Proteome changes in wild and modern wheat leaves upon drought stress by two-dimensional electrophoresis and nanoLC-ESI–MS/MS

Proteome changes in wild and modern wheat leaves upon drought stress by two-dimensional... To elucidate differentially expressed proteins and to further understand post-translational modifications of transcripts, full leaf proteome profiles of two wild emmer (Triticum turgidum ssp. dicoccoides TR39477 and TTD22) and one modern durum wheat (Triticum turgidum ssp. durum cv. Kızıltan) genotypes were compared upon 9-day drought stress using two-dimensional gel electrophoresis and nano-scale liquid chromatographic electrospray ionization tandem mass spectrometry methods. The three genotypes compared exhibit distinctive physiological responses to drought as previously shown by our group. Results demonstrated that many of the proteins were common in both wild emmer and modern wheat proteomes; of which, 75 were detected as differentially expressed proteins. Several proteins identified in all proteomes exhibited drought regulated patterns of expression. A number of proteins were observed with higher expression levels in response to drought in wild genotypes compared to their modern relative. Eleven protein spots with low peptide matches were identified as candidate unique drought responsive proteins. Of the differentially expressed proteins, four were selected and further analyzed by quantitative real-time PCR at the transcriptome level to compare with the proteomic data. The present study provides protein level differences in response to drought in modern and wild genotypes of wheat that may account for the differences of the overall responses of these genotypes to drought. Such comparative proteomics analyses may aid in the better understanding of complex drought response and may suggest candidate genes for molecular breeding studies to improve tolerance against drought stress and, thus, to enhance yields. http://www.deepdyve.com/assets/images/DeepDyve-Logo-lg.png Plant Molecular Biology Springer Journals

Proteome changes in wild and modern wheat leaves upon drought stress by two-dimensional electrophoresis and nanoLC-ESI–MS/MS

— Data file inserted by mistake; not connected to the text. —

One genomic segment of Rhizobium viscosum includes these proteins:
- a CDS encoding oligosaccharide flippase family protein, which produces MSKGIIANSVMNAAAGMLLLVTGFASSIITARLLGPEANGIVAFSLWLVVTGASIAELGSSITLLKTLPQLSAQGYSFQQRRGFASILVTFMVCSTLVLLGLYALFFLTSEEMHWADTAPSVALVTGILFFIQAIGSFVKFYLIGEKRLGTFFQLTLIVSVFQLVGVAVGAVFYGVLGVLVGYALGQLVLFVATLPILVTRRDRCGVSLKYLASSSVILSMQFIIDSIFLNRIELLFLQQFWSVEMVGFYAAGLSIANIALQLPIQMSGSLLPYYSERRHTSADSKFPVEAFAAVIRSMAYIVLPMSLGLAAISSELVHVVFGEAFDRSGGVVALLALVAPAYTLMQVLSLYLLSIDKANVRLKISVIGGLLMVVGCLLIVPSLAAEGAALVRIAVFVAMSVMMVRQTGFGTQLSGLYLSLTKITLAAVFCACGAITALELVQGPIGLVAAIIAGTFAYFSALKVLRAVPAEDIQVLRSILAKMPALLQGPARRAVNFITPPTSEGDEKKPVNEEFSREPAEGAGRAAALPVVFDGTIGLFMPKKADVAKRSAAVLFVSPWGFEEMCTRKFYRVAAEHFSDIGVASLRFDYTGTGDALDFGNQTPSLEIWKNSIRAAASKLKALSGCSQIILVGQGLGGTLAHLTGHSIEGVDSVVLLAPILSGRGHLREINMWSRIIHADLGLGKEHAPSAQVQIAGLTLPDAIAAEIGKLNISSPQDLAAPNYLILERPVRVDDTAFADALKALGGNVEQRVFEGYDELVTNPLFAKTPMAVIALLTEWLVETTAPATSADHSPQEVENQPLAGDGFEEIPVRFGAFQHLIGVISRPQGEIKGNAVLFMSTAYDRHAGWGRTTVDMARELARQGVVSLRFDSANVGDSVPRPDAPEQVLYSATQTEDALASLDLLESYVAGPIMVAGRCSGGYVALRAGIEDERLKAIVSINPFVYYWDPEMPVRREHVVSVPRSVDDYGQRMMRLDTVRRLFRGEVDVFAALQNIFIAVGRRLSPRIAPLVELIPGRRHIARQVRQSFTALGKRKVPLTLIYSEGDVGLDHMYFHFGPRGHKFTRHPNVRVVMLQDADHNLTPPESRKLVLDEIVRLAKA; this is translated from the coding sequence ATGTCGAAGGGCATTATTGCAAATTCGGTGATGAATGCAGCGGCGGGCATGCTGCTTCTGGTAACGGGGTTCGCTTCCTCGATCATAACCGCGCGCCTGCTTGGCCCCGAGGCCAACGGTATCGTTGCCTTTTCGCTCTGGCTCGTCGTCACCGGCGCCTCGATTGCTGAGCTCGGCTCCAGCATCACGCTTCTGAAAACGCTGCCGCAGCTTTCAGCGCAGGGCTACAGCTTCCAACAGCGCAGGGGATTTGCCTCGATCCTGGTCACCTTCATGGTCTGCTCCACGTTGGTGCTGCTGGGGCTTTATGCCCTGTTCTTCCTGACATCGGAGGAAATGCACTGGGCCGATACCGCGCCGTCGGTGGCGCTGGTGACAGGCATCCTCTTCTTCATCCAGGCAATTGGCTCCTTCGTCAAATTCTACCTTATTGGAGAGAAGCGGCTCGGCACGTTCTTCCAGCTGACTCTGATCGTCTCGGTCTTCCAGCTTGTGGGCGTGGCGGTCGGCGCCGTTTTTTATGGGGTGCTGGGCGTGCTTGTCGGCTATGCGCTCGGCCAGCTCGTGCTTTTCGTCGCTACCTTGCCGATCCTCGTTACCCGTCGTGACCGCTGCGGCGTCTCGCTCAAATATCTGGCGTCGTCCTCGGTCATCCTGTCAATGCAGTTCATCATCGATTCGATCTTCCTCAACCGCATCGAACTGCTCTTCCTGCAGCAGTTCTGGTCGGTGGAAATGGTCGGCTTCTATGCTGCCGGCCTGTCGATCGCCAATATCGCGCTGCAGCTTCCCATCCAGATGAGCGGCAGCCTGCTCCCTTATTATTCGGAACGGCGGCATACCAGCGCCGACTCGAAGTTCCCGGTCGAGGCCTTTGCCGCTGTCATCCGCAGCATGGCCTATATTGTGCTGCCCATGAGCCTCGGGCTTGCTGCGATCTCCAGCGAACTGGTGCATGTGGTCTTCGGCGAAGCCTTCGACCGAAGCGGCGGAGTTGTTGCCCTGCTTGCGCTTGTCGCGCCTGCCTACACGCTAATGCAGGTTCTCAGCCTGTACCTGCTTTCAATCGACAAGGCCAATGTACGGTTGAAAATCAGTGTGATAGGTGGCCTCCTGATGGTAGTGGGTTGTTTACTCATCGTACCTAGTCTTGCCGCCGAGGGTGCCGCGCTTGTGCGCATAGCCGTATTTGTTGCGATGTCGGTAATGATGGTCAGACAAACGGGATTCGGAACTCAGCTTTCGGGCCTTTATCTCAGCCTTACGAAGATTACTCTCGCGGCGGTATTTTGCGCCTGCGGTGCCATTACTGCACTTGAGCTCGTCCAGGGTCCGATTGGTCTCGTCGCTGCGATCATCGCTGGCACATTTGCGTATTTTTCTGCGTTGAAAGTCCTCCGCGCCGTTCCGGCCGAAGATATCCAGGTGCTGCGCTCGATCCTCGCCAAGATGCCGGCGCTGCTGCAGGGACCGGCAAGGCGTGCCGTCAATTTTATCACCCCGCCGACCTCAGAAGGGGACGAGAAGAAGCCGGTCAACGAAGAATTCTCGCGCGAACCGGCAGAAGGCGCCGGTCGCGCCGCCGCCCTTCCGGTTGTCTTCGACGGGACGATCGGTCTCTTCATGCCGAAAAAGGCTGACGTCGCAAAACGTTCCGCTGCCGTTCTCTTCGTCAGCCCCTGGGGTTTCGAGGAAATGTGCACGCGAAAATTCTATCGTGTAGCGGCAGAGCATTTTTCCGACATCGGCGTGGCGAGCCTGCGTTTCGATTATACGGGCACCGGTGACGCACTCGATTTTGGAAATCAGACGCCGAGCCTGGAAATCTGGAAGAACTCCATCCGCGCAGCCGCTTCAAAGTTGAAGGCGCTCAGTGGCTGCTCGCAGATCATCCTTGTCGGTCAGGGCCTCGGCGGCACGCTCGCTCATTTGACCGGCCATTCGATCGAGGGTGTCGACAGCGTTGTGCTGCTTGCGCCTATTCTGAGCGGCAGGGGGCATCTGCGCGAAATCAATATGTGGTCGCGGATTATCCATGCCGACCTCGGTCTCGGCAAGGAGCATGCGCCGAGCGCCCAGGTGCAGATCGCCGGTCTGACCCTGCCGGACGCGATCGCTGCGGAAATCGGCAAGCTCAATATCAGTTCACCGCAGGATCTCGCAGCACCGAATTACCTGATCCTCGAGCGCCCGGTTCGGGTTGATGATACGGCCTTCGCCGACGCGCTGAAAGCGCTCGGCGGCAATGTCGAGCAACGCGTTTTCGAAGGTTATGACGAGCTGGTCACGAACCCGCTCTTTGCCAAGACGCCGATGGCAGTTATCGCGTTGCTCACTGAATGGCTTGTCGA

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Publisher
Springer Netherlands
Copyright
Copyright © 2013 by Springer Science+Business Media Dordrecht
Subject
Life Sciences; Plant Sciences; Biochemistry, general; Plant Pathology
ISSN
0167-4412
eISSN
1573-5028
D.O.I.
10.1007/s11103-013-0024-5
Publisher site
See Article on Publisher Site

Abstract

To elucidate differentially expressed proteins and to further understand post-translational modifications of transcripts, full leaf proteome profiles of two wild emmer (Triticum turgidum ssp. dicoccoides TR39477 and TTD22) and one modern durum wheat (Triticum turgidum ssp. durum cv. Kızıltan) genotypes were compared upon 9-day drought stress using two-dimensional gel electrophoresis and nano-scale liquid chromatographic electrospray ionization tandem mass spectrometry methods. The three genotypes compared exhibit distinctive physiological responses to drought as previously shown by our group. Results demonstrated that many of the proteins were common in both wild emmer and modern wheat proteomes; of which, 75 were detected as differentially expressed proteins. Several proteins identified in all proteomes exhibited drought regulated patterns of expression. A number of proteins were observed with higher expression levels in response to drought in wild genotypes compared to their modern relative. Eleven protein spots with low peptide matches were identified as candidate unique drought responsive proteins. Of the differentially expressed proteins, four were selected and further analyzed by quantitative real-time PCR at the transcriptome level to compare with the proteomic data. The present study provides protein level differences in response to drought in modern and wild genotypes of wheat that may account for the differences of the overall responses of these genotypes to drought. Such comparative proteomics analyses may aid in the better understanding of complex drought response and may suggest candidate genes for molecular breeding studies to improve tolerance against drought stress and, thus, to enhance yields.

Journal

Plant Molecular BiologySpringer Journals

Published: Feb 27, 2013

References

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